2019 was anоther eventful year for the Ukrainian Canadian community. As we reflect on the accomplishments of the passing year, and look forward to new opportunities in the new year, the Ukrainian Canadian Congress is pleased to present these highlights from the last year. Thank you for all your support! Happy New Year and See you in 2020! З Новим Роком!
10. UCC Parliamentary Internship Program
For a second year in a row, the UCC Parliamentary Internship Program provided valuable on-the-ground experience in Canadian politics to Ukrainian Canadian youth. This past year, three interns were placed by UCC in the offices of Members of Parliament, helping us build the next generation of Ukrainian Canadian leaders! Because of this fall’s Federal Election, we plan to launch applications for the 2020 UCC Parliamentary Internship soon after the New Year.
The UCC thanks the Shevchenko Foundation Ukrainian Canadian Veterans Fund, Ukrainian Credit Union Ltd., Paul & Adrianna Grod and Oleh & Bozhena Iwanusiw and all other generous donors. The UCC Parliamentary Internship Program was re-established in 2017, thanks to the generous support of the Ukrainian National Federation of Canada, including intern training by the Paul Yuzyk Institute for Youth Leadership.
Proceeds from the February 1, 2020 UCC Tribute Dinner to former Canadian Ambassador to Ukraine Roman Waschuk and his spouse Oksana Smerechuk will go to support the UCC Parliamentary Internship Program. The UCC thanks Ambassador Waschuk and Ms. Smerechuk for their generosity.
9. Canada strengthens sanctions on Russia, extends Operation UNIFIER
On March 15, 2019, Canada announced that an additional 114 individuals and 15 entities were sanctioned in response to Russia’s aggression in the Black Sea and the Kerch Strait, the illegal occupation of Crimea, and the war that Russia has been waging against Ukraine for 6 years.
On March 18, 2019, Canada extended Operation UNIFIER, Canada’s military training mission in Ukraine, until 2022. Since 2015, Operation UNIFIER has provided training to over 10,000 Ukrainian troops, contributing greatly to the battle-readiness of the Ukrainian Armed Forces.
The Ukrainian Canadian Congress welcomed these important policy announcements by the Government of Canada, as positions for which the UCC and the Ukrainian Canadian had strongly advocated.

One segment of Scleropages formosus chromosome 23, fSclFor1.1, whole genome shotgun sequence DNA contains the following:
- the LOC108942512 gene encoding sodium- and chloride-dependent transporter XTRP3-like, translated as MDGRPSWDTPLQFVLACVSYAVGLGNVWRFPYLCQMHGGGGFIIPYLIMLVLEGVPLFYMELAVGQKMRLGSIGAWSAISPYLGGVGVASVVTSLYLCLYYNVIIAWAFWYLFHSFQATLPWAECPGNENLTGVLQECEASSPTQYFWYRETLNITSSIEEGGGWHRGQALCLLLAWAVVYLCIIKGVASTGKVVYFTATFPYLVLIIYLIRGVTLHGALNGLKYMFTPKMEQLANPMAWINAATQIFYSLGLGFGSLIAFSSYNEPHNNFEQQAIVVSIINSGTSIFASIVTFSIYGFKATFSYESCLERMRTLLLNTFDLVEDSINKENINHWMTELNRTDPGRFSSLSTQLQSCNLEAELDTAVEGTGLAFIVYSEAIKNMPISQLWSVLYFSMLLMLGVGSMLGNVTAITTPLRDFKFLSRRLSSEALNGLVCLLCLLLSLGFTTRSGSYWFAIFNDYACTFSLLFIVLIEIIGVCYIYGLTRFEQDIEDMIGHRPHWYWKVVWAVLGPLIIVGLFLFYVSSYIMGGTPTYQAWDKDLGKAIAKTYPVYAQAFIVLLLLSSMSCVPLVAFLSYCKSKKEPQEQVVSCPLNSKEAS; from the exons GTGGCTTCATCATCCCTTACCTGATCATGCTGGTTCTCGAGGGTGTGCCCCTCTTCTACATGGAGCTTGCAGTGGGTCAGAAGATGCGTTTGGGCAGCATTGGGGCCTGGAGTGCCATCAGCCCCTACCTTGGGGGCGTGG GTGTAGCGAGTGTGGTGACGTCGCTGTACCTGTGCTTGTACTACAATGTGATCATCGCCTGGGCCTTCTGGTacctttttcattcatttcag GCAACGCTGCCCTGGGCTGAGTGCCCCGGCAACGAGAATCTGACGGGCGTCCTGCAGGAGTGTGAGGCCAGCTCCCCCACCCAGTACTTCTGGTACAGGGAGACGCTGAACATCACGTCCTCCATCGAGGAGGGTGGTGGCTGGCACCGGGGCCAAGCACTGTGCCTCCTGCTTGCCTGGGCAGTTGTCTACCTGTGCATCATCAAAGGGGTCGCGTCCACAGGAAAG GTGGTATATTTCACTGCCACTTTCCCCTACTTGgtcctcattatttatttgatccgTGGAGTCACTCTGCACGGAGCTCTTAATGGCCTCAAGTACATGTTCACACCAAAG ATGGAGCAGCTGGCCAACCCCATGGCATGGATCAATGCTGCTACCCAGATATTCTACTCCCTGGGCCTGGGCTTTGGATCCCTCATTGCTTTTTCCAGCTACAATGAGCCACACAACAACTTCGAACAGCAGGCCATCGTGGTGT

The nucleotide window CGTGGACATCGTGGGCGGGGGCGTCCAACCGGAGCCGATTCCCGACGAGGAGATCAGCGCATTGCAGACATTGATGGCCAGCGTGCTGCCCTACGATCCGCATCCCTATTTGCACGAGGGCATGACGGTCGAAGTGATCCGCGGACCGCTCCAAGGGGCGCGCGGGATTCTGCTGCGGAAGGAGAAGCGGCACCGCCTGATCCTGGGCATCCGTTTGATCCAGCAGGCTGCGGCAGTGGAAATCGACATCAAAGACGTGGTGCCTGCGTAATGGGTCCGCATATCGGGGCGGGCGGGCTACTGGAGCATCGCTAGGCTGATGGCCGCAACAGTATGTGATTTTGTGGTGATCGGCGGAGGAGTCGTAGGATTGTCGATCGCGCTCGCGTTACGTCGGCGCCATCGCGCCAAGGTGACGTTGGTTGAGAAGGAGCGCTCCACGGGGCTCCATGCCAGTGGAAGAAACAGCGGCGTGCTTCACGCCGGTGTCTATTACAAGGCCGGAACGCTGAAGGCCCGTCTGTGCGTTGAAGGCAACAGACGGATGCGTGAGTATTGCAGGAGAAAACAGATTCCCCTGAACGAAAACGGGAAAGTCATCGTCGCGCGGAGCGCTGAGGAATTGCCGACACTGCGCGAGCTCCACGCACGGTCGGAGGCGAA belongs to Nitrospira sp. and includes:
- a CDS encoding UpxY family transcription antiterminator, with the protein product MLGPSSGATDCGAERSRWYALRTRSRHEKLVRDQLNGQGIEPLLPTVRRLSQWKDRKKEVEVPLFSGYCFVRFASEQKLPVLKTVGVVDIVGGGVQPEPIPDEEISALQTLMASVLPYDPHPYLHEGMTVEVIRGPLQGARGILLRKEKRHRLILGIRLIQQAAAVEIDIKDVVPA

8. National Conference for Ukrainian educators
On May 23-25, the National Conference for Ukrainian Educators was held in Winnipeg, co-hosted by the UCC National Education Council and the Manitoba Parents for Ukrainian Education in collaboration with the Manitoba English-Ukrainian Bilingual Program and heritage language schools, and the UNF Ukrainian Schools Initiatives Committee, on the theme of Celebrating Ukrainian Heritage Through Global Connections. The Conference featured 21 sessions on various subjects for all Ukrainian education level, and session on the effective use of technology in today’s classrooms.
7. Elections in Ukraine
In 2019, Ukraine held Presidential elections, in which Volodymyr Zelenskyy was elected President on April 21, defeating incumbent Petro Poroshenko in the second round of voting. President Zelenskyy dissolved Parliament, leading to early parliamentary elections in July.
The Government of Canada fielded substantial bilateral election observation missions, both of which were led by the Honourable Lloyd Axworthy, and found that both the presidential and parliamentary elections largely met international standards for democratic elections. Many members of the Ukrainian Canadian community participated in both the Canadian missions and the election observation missions of the Ukrainian World Congress, led by former UWC President Eugene Czolij.
6. Vyshyvanka Day
On the third Thursday of May, we gathered in our communities from coast to coast to celebrate Vyshyvanka Day. In what has quickly become an annual international tradition, this day is a wonderful opportunity for Ukrainians, those of Ukrainian heritage and friends of Ukraine around the world, to wear a vyshyvanka (embroidered shirt) and demonstrate their pride in Ukrainian culture and heritage and to show solidarity with the people of Ukraine.
5. Honouring our community leaders